Tao Te Ching...
verse for today (*):
A good traveler has no fixed plans
and is not intent upon arriving.
A good artist lets his intuition
lead him wherever it wants.
A good scientist has freed himself of concepts
and keeps his mind open to what is.
Thus the Master is available to all people
and doesn't reject anyone.
He is ready to use all situations
and doesn't waste anything.
This is called embodying the light.
What is a good man but a bad man's teacher?
What is a bad man but a good man's job?
If you don't understand this, you will get lost,
however intelligent you are.
It is the great secret.
(translation by Stephen Mitchell, 1995)
Good traveling does not leave tracks
Good speech does not seek faults
Good reckoning does not use counters
Good closure needs no bar and yet cannot be opened
Good knot needs no rope and yet cannot be untied
Therefore sages often save others
And so do not abandon anyone
They often save things
And so do not abandon anything
This is called following enlightenment
Therefore the good person is the teacher of the bad person (translation by Derek Lin, 2006)
The bad person is the resource of the good person
Those who do not value their teachers
And do not love their resources
Although intelligent, they are greatly confused
This is called the essential wonder
A knot that is perfect (translation by Jeremy M. Miller, 2013)
Cannot be untied.
But then it has no rope,
Not needing it.
In the act of not learning
Does the Sage teach.
Tao Te Ching
is a Chinese classic.
It was written around the 6th
century BC by the sage Lao Tzu.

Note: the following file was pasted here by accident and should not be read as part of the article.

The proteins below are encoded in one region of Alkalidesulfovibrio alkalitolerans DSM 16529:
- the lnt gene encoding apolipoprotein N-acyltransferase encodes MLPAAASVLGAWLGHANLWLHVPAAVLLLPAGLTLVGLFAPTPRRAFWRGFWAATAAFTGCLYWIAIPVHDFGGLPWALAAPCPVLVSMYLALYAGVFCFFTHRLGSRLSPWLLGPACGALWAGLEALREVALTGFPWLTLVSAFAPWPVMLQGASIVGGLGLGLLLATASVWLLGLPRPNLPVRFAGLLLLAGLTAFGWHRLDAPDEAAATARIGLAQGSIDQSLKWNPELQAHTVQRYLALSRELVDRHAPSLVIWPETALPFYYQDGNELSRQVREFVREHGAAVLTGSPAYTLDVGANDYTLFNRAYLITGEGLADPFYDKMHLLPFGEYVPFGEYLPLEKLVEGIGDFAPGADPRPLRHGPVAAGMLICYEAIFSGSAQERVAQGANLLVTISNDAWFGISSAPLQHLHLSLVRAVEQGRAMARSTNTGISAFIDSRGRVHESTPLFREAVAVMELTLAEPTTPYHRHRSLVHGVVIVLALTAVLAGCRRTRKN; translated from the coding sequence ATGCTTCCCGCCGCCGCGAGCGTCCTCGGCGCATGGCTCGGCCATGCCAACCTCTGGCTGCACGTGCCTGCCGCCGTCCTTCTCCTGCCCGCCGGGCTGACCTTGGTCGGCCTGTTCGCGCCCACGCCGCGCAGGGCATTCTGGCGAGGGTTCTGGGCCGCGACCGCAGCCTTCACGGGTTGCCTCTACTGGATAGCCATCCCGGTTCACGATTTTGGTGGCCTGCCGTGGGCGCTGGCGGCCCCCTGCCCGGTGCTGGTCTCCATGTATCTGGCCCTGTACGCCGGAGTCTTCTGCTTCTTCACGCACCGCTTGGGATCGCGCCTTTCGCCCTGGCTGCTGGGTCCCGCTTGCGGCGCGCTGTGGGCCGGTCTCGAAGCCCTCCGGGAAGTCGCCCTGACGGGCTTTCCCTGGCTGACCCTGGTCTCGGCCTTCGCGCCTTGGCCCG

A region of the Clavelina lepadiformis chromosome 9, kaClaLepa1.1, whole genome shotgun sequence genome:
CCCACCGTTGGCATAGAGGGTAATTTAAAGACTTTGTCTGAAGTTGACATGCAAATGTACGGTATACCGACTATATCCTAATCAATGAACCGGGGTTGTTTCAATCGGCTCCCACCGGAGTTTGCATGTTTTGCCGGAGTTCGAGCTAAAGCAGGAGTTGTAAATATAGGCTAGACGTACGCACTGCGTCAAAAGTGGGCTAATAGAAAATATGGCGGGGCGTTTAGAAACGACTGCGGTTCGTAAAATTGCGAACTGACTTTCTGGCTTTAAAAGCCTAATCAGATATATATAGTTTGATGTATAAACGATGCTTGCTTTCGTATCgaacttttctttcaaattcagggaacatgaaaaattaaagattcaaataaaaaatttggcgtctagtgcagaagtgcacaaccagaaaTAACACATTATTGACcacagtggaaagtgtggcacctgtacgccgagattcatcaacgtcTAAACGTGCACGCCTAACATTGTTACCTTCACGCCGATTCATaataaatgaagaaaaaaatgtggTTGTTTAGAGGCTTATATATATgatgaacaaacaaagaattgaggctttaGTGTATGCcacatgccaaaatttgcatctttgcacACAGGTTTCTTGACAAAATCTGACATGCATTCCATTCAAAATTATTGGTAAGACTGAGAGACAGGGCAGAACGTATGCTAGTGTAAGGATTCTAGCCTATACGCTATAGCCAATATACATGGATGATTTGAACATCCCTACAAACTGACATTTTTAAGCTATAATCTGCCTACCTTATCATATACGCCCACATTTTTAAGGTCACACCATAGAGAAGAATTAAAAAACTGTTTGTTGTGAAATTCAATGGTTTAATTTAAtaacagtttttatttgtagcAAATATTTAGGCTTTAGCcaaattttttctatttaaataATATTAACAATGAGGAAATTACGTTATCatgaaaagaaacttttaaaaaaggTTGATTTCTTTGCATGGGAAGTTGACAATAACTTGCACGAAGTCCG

The short text consists of 81 brief chapters, or verses.
Every day we issue a "verse of the day" for contemplation, in two leading English translations, that nevertheless differ substantially, and since December 8th
2013, we have a radically different third translation:
"Nothingness and Zero"
A Post New-Age Approach to Lao Tzu's Tao Te Ching, published by courtesy of the translator and interpreter.
© Copyright 2013 Jeremy M. Miller. All rights reserved.
Acknowledgments: The hundreds of prior translations, especially that by Arthur Waley.
To Pythagoras, who understood Zero and taught It; and to Chuang Tzu, the ideal poetic student.
The I Ching is based on the number 2, with its 2 x 2 x 2 x 2 x 2 x 2 (26
) = 64 hexagrams.
The Tao Te Ching is based on the number 3, with its 3 x 3 x 3 x 3 = 81 chapters.
We now offer it in three translations.
Perhaps, when reflecting on the three interpretations, the true meaning will emerge.
These 81 verses simply rotate; every day the next number, and after 81, number 1 will appear again.
This is done deliberately; if you want to read the complete text, you should purchase the resp. translations by Stephen Mitchell, Derek Lin or Jeremy M. Miller below.
(All three available in Kindle edition as well.)
If you missed yesterday's verse, you can still read it at I Ching Online Original (version 2), which is always one day behind.